It has been suggested that the Allosyncarpia ternata forests of western Arnhemland, Northern Territory, may be relictual and may be biotic refugia from Tertiary times. To explore the hypothesis, a study of the entire beetle fauna was made in an A. ternata forest in Podocarpus Canyon, a small, isolated refugial forest containing the richest recorded plant diversity in NT. At least 508 beetle species were found, belonging to 58 families and at least 318 genera. Only 47 could be named to species; new species and new records for NT were found; and most species are probably not described. Of the named species limited to rainforest, more have disjunct distributions shared with Queensland than with Western Australia. These range disjunctions can be interpreted as evidence of either long distance dispersal or fragmentation of broader former distributions. No taxa were found which seemed to be phylogenetic relicts. A total diversity of more than 2000 species of insects is calculated for the forest. It is concluded that the beetle fauna assembled itself by dispersal in Holocene times. It is not a relict (ancient) assemblage. Beetles and insects in general may be able to contribute more towards reconstructing the biogeographic history of Australia and the forest history of NT, but only when their taxonomy and distributions become better known.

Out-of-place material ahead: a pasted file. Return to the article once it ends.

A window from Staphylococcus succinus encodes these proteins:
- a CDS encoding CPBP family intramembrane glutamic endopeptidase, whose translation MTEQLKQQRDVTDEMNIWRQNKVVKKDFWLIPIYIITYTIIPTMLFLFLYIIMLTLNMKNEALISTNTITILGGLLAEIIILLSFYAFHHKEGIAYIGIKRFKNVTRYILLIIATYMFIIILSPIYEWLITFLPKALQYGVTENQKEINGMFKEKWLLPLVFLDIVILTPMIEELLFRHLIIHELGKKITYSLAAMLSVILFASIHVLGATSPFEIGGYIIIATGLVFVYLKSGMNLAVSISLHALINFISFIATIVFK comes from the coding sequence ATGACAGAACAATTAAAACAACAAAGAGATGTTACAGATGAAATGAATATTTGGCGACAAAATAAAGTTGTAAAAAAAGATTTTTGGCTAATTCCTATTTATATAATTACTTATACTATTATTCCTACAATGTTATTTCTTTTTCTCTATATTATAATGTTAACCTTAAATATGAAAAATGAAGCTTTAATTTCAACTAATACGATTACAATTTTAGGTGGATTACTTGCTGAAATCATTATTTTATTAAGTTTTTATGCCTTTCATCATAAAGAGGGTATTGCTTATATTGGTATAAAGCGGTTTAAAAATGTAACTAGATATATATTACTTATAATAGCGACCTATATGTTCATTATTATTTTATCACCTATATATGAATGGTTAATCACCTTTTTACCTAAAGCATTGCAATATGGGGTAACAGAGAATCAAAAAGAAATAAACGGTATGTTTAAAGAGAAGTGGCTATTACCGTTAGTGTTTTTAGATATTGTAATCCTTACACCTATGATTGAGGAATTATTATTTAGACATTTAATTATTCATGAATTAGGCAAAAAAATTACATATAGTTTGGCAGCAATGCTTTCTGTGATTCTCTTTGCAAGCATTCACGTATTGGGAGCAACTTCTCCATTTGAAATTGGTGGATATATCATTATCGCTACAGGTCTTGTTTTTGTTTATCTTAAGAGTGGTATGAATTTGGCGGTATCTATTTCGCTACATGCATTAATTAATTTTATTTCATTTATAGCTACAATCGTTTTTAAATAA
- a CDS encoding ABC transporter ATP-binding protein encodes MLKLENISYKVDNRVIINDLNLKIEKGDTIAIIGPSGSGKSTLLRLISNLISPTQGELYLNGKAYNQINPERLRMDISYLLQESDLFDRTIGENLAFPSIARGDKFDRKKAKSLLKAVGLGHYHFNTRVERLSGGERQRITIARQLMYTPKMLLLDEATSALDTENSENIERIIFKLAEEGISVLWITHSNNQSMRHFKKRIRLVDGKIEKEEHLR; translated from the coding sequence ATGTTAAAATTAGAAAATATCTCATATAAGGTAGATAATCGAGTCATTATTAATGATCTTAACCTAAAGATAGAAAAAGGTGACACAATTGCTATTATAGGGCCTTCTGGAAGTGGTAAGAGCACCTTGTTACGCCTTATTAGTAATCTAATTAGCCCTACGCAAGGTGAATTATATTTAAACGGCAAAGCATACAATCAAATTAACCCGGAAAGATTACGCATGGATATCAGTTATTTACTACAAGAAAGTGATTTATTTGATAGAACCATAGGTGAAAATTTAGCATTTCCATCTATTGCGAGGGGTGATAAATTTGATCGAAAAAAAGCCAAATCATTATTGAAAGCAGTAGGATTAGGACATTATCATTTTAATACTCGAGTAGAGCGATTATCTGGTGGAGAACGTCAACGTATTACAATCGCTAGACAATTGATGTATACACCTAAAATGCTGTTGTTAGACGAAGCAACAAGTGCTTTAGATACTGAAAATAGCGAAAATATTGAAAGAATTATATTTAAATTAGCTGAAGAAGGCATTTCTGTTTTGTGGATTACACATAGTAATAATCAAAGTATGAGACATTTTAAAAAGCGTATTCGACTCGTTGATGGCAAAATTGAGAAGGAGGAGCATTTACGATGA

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Journal Memoirs of the Queensland Museum
Peck, S. (2002). Australian rainforest biogeography: Is there a relictual beetle fauna in an Allosyncarpia rainforest refugium, Arnhemland, Northern Territory?. Memoirs of the Queensland Museum, 48(1), 181–192.